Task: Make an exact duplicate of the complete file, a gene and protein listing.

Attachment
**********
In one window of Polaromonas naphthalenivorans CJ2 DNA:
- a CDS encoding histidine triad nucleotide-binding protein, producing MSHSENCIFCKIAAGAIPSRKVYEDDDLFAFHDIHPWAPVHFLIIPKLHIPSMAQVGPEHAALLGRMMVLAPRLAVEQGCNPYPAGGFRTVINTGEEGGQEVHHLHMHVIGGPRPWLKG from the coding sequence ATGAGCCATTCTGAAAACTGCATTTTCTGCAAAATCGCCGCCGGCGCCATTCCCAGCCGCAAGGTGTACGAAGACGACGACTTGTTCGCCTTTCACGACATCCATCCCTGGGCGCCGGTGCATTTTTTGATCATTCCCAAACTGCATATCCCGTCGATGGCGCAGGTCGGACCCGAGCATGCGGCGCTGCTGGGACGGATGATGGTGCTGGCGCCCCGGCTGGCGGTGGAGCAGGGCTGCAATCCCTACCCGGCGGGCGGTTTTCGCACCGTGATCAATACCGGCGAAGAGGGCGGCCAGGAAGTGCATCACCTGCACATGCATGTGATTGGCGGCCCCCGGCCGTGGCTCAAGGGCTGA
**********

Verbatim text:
In one window of Polaromonas naphthalenivorans CJ2 DNA:
- a CDS encoding histidine triad nucleotide-binding protein, producing MSHSENCIFCKIAAGAIPSRKVYEDDDLFAFHDIHPWAPVHFLIIPKLHIPSMAQVGPEHAALLGRMMVLAPRLAVEQGCNPYPAGGFRTVINTGEEGGQEVHHLHMHVIGGPRPWLKG from the coding sequence ATGAGCCATTCTGAAAACTGCATTTTCTGCAAAATCGCCGCCGGCGCCATTCCCAGCCGCAAGGTGTACGAAGACGACGACTTGTTCGCCTTTCACGACATCCATCCCTGGGCGCCGGTGCATTTTTTGATCATTCCCAAACTGCATATCCCGTCGATGGCGCAGGTCGGACCCGAGCATGCGGCGCTGCTGGGACGGATGATGGTGCTGGCGCCCCGGCTGGCGGTGGAGCAGGGCTGCAATCCCTACCCGGCGGGCGGTTTTCGCACCGTGATCAATACCGGCGAAGAGGGCGGCCAGGAAGTGCATCACCTGCACATGCATGTGATTGGCGGCCCCCGGCCGTGGCTCAAGGGCTGA